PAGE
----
4. Rationale: Safety devices can decrease the risk of needlestick injury by 75%.18

      Vacuum-extraction system sheathed needles are considered sharps that are associated with needlestick injuries, and they must be disposed of in a sharps container that is within arm’s reach and is large enough to allow disposal of the entire device without detaching the needle.18 The sheathed needle’s flexible cover prevents blood from flowing when the needle is not engaged in a vacuum tube; however, the sheath does not prevent a needlestick injury if a finger inadvertently enters the collection barrel.
      Use a new collection barrel for each patient. Do not detach the needle from the collection barrel for disposal after use.18
      Keep the needle hub and the connection sites sterile.
    5. Place the correct blood collection tube inside the collection barrel. Wait to puncture the rubber stopper with the sheathed needle.

    6. Rationale: Puncturing the stopper before the needle is in the vein causes the blood collection tube to lose its vacuum.

  32. Relocate the selected venipuncture site.
  33. Prepare the venipuncture site.
    1. Cleanse the site with friction using a gauze pad and 70% isopropyl alcohol solution.1
    2. Allow the area to air-dry.
      If the specimen is being collected for a blood alcohol level, use a nonalcohol based cleanser.1
      Do not touch the site after preparation unless sterile gloves are worn.1
  34. Obtain the blood sample.
    1. Reapply the tourniquet and relocate the vein.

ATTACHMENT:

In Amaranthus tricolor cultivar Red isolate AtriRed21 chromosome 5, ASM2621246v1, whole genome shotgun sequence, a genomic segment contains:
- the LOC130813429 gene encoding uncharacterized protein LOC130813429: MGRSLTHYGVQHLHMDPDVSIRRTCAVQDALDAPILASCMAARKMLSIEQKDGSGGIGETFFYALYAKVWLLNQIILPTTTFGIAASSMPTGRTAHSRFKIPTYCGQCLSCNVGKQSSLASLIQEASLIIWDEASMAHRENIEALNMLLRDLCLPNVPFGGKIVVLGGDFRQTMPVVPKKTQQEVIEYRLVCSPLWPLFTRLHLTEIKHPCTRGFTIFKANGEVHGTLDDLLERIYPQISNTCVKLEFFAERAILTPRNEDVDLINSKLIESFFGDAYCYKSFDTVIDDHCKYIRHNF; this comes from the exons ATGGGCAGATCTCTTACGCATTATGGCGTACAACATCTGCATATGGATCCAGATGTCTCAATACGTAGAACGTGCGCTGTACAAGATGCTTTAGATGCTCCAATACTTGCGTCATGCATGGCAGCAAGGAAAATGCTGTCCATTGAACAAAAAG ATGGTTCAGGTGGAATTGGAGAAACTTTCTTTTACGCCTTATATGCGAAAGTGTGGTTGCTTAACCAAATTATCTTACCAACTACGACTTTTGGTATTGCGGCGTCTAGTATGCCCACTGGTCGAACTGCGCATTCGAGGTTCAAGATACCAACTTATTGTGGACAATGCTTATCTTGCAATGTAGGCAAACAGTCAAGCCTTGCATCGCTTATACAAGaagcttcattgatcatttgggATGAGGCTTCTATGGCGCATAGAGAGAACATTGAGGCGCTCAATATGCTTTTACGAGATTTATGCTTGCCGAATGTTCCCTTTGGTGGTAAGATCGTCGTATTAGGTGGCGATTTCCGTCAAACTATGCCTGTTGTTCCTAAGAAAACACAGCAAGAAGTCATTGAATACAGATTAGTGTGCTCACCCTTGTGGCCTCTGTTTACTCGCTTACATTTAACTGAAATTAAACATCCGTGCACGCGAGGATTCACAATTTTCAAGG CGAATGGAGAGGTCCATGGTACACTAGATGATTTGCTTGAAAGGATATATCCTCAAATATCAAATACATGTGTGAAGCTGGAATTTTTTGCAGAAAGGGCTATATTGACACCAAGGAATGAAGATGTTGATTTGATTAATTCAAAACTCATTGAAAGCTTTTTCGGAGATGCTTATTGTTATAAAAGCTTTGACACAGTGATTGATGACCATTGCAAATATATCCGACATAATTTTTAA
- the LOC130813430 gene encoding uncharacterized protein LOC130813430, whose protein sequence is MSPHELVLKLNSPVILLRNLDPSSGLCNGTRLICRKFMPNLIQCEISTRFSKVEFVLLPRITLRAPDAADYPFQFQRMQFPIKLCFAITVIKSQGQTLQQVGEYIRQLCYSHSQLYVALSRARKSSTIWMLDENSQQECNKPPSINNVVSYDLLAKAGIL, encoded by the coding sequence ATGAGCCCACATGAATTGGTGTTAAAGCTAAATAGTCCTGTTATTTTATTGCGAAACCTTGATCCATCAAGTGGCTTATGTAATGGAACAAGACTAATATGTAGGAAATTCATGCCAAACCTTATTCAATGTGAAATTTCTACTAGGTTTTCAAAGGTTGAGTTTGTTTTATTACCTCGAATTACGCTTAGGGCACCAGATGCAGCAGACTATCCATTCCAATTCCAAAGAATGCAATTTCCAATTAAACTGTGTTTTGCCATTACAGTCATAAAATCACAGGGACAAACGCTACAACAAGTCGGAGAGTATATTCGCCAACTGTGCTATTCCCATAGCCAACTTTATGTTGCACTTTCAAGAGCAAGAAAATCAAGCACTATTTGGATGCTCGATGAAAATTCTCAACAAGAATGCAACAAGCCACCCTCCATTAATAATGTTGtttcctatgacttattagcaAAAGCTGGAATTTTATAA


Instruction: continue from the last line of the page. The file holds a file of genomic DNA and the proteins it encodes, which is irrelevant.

2. Remove the cap from the venipuncture needle, maintaining the needle’s sterility. Warn the patient to expect to feel a stick.
    3. If contamination occurs, discard the needle and the collection barrel in a sharps container and prepare a new venipuncture set.
    4. Place the thumb or forefinger of the nondominant hand distal to the venipuncture site and gently pull and stretch the patient’s skin until it is taut and the vein is stabilized.
    5. Rationale: Gently pulling and stretching the patient’s skin helps stabilize the vein and prevent rolling during needle insertion.
    6. Hold a butterfly needle (if used) by its wings; hold a straight needle (if used) at the hub. Insert the needle at a 30-degree angle18 from the patient’s arm with the bevel facing upward, just distal to the exact site selected for vein penetration.1

    7. Rationale: The smallest and sharpest point of the needle should puncture the skin first to reduce the chance of penetrating the sides of the vein during insertion. Keeping the bevel up causes less trauma to the vein. Entering the skin distal to the vein prevents unanticipated vein puncture, which may result in inadequate blood specimen retrieval and hematoma.
    8. Slowly insert the needle into the vein (Figure 6)Figure 6. If using a butterfly needle, look for blood return in the tubing of the butterfly setup.
    9. Rationale: Inserting the needle slowly prevents puncture through the opposite side of the vein.
    10. Hold the collection barrel securely and advance the first blood collection tube into the sheathed needle inside the barrel so that the needle pierces the rubber top of the blood collection tube. Do not to advance the needle farther into the patient’s vein.